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South Korea’s poultry sector recovers from bird flu

Chicken production and consumption in Korea are expected to increase in 2021 and 2022. Meanwhile, the country’s broiler inventory recovers from the avian influenza-related depopulation, and exports are expected to increase by 57%.
The Covid-19 vaccination rate in Korea is increasing, and chicken demand is rising with the resumption of more normal economic activity, including those in the eventing and hospitality sectors. Photo: Sava Bobov
The Covid-19 vaccination rate in Korea is increasing, and chicken demand is rising with the resumption of more normal economic activity, including those in the eventing and hospitality sectors. Photo: Sava Bobov

The latest Korean highly pathogenic avian influenza (HPAI) outbreak began in November 2020, spread widely, and led to a massive depopulation with the culling of 26 million chickens (15% of the chicken population). HPAI was detected on 109 commercial poultry (including duck) farms, and there were 234 wild bird cases. As a result, in 2021, chicken production in Korea is expected to decrease by 2.8% to 935,000 mt. The most recent case was reported on in April 2021, although the outbreak currently appears to be under control.

Egg shortage and price hike

The massive depopulation of layers (about 16.7 million birds, or 26% of inventory) caused a shortage of egg supplies in the Korean food market in the first 7 months of 2021. Egg retail prices increased by 45% from the 2020, despite the extra supply created by a temporary duty-free tariff rate quota for 86,000 mt of imported fresh eggs and processed egg products. Korea imported 14,307 mt of fresh shell eggs during the period (January to July 2021), with the US covering most this volume (13,377 mt), followed by Thailand (885 mt) and Spain (44 mt).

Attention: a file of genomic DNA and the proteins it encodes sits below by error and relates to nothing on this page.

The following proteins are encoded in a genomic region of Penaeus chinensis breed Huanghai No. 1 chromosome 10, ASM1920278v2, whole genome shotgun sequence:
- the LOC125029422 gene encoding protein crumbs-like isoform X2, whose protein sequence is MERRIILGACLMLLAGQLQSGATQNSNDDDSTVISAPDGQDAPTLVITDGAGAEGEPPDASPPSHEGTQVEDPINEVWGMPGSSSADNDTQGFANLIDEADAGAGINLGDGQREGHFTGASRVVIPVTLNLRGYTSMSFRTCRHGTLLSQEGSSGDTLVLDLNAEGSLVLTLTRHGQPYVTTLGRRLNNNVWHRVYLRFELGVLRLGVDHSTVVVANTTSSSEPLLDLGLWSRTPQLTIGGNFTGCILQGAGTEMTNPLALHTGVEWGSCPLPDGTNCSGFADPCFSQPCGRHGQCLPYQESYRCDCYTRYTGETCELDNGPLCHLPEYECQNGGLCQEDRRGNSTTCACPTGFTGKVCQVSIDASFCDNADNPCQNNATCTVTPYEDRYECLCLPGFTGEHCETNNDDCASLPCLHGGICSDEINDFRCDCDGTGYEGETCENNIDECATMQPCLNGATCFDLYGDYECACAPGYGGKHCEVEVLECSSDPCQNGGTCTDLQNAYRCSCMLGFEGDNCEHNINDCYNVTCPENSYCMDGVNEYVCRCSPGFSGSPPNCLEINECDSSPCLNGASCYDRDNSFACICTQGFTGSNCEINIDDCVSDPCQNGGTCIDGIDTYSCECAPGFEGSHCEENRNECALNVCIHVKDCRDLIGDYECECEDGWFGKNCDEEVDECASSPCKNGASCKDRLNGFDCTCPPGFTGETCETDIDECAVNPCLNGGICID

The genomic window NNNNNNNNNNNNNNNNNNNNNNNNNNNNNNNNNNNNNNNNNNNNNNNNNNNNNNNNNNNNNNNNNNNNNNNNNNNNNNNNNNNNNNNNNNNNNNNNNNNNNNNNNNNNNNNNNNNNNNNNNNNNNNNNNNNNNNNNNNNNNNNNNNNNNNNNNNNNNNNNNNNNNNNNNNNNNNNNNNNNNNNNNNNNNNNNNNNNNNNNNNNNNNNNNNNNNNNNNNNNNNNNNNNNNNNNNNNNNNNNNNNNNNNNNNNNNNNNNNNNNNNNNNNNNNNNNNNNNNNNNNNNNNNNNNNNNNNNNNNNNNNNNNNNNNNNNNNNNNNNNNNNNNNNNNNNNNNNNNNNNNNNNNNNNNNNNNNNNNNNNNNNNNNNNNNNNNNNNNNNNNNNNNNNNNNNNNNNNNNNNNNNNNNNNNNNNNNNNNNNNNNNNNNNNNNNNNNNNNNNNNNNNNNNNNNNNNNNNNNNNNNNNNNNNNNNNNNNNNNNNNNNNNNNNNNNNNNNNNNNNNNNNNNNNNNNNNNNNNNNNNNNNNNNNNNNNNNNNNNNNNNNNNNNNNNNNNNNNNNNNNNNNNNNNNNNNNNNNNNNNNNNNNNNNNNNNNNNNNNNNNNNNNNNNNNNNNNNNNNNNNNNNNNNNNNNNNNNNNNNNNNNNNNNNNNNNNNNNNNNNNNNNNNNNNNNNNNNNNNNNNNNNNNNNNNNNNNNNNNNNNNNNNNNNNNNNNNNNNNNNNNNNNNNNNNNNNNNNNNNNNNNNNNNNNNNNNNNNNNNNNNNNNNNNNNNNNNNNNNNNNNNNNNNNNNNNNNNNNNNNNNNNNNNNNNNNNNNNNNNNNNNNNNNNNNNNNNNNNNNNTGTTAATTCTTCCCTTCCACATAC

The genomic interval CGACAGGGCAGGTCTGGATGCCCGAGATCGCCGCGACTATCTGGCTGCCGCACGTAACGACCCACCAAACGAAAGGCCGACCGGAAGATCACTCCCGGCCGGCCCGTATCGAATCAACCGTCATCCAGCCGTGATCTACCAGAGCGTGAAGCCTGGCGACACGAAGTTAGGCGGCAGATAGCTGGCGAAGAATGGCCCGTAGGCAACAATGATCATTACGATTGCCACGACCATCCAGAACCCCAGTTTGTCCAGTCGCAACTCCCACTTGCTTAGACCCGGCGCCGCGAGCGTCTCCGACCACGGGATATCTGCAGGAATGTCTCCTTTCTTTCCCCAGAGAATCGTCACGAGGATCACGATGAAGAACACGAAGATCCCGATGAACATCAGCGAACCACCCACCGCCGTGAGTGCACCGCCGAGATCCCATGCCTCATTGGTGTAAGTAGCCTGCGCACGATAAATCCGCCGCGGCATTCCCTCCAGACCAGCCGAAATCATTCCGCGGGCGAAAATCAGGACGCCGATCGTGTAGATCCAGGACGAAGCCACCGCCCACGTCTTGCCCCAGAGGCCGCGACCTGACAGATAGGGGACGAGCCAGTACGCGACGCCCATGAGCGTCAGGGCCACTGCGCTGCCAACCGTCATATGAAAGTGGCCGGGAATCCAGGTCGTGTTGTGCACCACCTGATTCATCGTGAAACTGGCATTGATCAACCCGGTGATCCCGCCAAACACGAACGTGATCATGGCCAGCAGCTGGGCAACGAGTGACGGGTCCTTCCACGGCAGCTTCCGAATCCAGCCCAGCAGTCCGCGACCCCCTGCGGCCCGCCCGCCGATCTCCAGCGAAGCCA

Strong farmgate prices and vaccination rates

In 2022, chicken production in Korea is projected to increase by 3.2% to 965,000 mt, while consumption is projected to increase by 2.8% to 1.1 million mt. The country reports a 6.3% increase in broiler parent stock in the first 6 months of 2021, and strong farmgate chicken prices throughout 2021. Furthermore, the Covid-19 vaccination rate is increasing, and chicken demand is rising with the resumption of more normal economic activity, including those in the eventing and hospitality sectors. Also encouraging chicken production is continued competition between vertically integrated chicken companies, increasing market share by building new slaughtering facilities.

Chicken inventory in Korea

Lower chicken prices in 2020 coupled with the HPAI outbreak in 2021/2022 resulted in the country’s chicken inventory (including broilers, layers, and PS chickens) in the second quarter of 2021 dropping by 5.4% to 186 million:
- Broilers: 59% of inventory (109.7 million)
- Layers: 35.9% of inventory (65.9 million)
- Parent stock: of inventory 5.9% (11 million)

Chicken prices

Average retail prices for domestic fresh chicken meat (legs, breast, and wings) increased by 20% during the first half of 2021 due mainly to reduced chicken supply caused by the HPAI outbreak. Prices are expected to stabilise during the second half of 2021 as chicken supply recovers. Imported frozen chicken leg prices (mostly imported from Brazil), were about 33% less expensive than domestic fresh chicken cuts during the first half of 2021.

Brazil and Thailand top chicken suppliers

Brazil was the top chicken supplier in the Korean market in 2020 (67.4% market share at 114,852 mt), followed by Thailand (19.9% market share at 33,811 mt). Korea’s chicken imports are projected to increase by nearly 3% to 185,000 mt in 2022 due to moderately higher consumer demand. Korea imports mainly frozen whole chicken legs (deboned) from Brazil, although chicken wing imports have also increased in recent years as more chicken wing menus are available through restaurant delivery services.

Korean exports up 57%

Korea’s chicken exports are projected to increase by 57% to around 55,000 mt in 2022. Chicken meat exports to Vietnam are expected to recover, while steady demand for Korean raw chicken in Hong Kong is anticipated due to the popularity of Korean food culture there.

The information in this article was extracted from a USDA GAINS report.